(c) CTA states that all tires covered by its petition meet or exceed the performance requirements of FMVSS No. 139, as well as the other labeling requirements of the standard.
(d) CTA also states that it is not aware of any crashes, injuries, customer complaints, or field reports associated with the subject noncompliance.
CTA additionally informed NHTSA that it has quarantined all existing inventory of the tires that contain the noncompliant tire sidewall labeling and has corrected the molds at the manufacturing plant so that no additional tires will be manufactured with the noncompliance.
In summation, CTA believes that the described noncompliance is inconsequential as it relates to motor vehicle safety, and that its petition to be exempted from providing notification of the noncompliance, as required by 49 U.S.C. 30118, and to remedy the noncompliance, as required by 49 U.S.C. 30120, should be granted.
NHTSA'S Analysis: The agency agrees with CTA that the noncompliance is inconsequential to motor vehicle safety. The agency believes that one measure of inconsequentiality to motor vehicle safety in this case is that there is no effect of the noncompliance on the operational safety of vehicles on which these tires are mounted. The safety of people working in the tire retread, repair and recycling industries must also be considered and is a measure of inconsequentiality.
Although tire construction affects the strength and durability of tires, neither the agency nor the tire industry provides information relating tire strength and durability to the number of plies and types of ply cord material in the tread sidewall. Therefore, tire dealers and customers should consider the tire construction information along with other information such as the load capacity, maximum inflation pressure, and tread wear, temperature, and traction ratings, to assess performance capabilities of various tires. In the agency's judgement, the incorrect labeling of the tire construction information will have an inconsequential effect on motor vehicle safety because most consumers do not base tire purchases or vehicle operation parameters on the number of plies in a tire.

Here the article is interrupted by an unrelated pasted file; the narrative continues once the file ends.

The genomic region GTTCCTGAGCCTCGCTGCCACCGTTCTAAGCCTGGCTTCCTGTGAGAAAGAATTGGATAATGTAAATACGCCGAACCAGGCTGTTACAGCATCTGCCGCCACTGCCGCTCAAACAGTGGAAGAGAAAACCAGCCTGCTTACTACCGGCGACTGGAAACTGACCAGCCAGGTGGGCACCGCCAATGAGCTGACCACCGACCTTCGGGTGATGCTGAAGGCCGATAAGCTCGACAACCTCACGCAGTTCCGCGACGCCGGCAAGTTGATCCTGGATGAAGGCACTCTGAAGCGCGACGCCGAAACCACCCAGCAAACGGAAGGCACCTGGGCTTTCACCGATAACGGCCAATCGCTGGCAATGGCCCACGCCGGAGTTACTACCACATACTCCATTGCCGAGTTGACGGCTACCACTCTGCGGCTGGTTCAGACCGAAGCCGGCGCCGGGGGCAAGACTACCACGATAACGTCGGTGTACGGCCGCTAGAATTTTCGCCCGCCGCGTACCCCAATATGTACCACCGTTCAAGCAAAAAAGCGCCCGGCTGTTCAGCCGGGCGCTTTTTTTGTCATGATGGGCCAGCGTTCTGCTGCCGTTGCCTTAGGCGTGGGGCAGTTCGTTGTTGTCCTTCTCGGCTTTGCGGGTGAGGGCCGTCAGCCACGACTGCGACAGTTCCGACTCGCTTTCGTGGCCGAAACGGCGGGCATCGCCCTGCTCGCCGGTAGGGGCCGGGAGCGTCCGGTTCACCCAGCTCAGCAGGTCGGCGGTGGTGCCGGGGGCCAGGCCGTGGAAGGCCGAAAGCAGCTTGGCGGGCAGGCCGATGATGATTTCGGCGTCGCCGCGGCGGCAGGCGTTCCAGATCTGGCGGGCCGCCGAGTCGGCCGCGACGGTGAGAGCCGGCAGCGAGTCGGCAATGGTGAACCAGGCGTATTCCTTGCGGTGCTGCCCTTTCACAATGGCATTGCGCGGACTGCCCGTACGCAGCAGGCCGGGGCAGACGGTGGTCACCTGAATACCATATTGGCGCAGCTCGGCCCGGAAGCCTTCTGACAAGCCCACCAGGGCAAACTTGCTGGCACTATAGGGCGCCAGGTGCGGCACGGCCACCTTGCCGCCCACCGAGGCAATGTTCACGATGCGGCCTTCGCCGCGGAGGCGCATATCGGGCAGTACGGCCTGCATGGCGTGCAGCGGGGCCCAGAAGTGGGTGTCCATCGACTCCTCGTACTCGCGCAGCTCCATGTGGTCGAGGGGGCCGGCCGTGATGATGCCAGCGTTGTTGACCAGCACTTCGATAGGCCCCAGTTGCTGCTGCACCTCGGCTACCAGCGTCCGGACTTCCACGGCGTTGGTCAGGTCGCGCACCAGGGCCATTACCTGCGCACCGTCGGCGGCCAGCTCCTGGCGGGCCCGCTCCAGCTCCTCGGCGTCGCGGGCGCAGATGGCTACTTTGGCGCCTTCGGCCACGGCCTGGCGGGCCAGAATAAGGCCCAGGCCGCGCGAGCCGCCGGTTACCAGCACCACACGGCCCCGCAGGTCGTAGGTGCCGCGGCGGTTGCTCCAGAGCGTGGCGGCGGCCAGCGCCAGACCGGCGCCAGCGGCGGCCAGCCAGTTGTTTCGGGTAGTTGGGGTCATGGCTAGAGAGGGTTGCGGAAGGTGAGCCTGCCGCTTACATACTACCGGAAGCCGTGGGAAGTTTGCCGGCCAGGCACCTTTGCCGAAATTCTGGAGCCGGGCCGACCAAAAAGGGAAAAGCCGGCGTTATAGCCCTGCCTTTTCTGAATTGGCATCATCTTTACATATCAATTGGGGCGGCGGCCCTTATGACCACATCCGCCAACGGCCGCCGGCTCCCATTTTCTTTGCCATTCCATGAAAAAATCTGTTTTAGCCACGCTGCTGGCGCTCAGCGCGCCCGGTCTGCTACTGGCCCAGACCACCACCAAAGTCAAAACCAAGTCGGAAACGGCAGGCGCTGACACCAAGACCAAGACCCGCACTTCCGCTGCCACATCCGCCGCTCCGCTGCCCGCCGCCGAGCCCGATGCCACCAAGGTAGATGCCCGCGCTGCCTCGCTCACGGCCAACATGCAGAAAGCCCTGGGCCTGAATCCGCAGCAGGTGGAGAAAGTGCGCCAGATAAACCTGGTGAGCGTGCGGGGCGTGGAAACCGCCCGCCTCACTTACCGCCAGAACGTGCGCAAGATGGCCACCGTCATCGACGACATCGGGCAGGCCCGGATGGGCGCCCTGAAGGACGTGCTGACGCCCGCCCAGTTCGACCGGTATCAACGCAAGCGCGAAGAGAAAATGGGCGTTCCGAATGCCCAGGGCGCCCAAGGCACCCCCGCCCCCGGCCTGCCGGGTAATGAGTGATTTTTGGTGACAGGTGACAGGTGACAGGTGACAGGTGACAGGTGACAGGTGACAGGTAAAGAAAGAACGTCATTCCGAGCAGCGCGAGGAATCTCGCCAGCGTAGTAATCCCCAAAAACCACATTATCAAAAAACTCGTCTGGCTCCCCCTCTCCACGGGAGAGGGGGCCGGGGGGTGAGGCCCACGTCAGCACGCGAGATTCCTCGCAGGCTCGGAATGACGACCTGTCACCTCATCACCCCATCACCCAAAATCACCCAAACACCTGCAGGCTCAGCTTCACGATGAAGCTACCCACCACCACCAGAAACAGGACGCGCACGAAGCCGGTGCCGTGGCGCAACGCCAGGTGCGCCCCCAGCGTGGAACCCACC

The agency also believes the noncompliance will have no measureable effect on the safety of the tire retread, repair, and recycling industries. The use of steel cord construction in the sidewall and tread is the primary safety concern of these industries. In this case, since the tire sidewalls are marked correctly for the number of steel plies, this potential safety concern does not exist.
NHTSA'S Decision: In consideration of the foregoing, NHTSA finds that CTA has met its burden of persuasion that the subject FMVSS No. 139 noncompliance in the affected tires is inconsequential to motor vehicle safety. Accordingly, CTA's petition is hereby granted and CTA is consequently exempted from the obligation of providing notification of, and a free remedy for, that noncompliance under 49 U.S.C. 30118 and 30120.
NHTSA notes that the statutory provisions (49 U.S.C. 30118(d) and 30120(h)) that permit manufacturers to file petitions for a determination of inconsequentiality allow NHTSA to exempt manufacturers only from the duties found in sections 30118 and 30120, respectively, to notify owners, purchasers, and dealers of a defect or noncompliance and to remedy the defect or noncompliance. Therefore, this decision only applies to the subject tires that CTA no longer controlled at the time it determined that the noncompliance existed. However, the granting of this petition does not relieve equipment distributors and dealers from the prohibitions on the sale, offer for sale, or introduction or delivery for introduction into interstate commerce of the noncompliant tires under their control after CTA notified them that the subject noncompliance exists.
End Supplemental Information
Jeffrey M. Giuseppe,
Director, Office of Vehicle Safety Compliance.
[FR Doc. 2016-16843 Filed 7-15-16; 8:45 am]
BILLING CODE 4910-59-P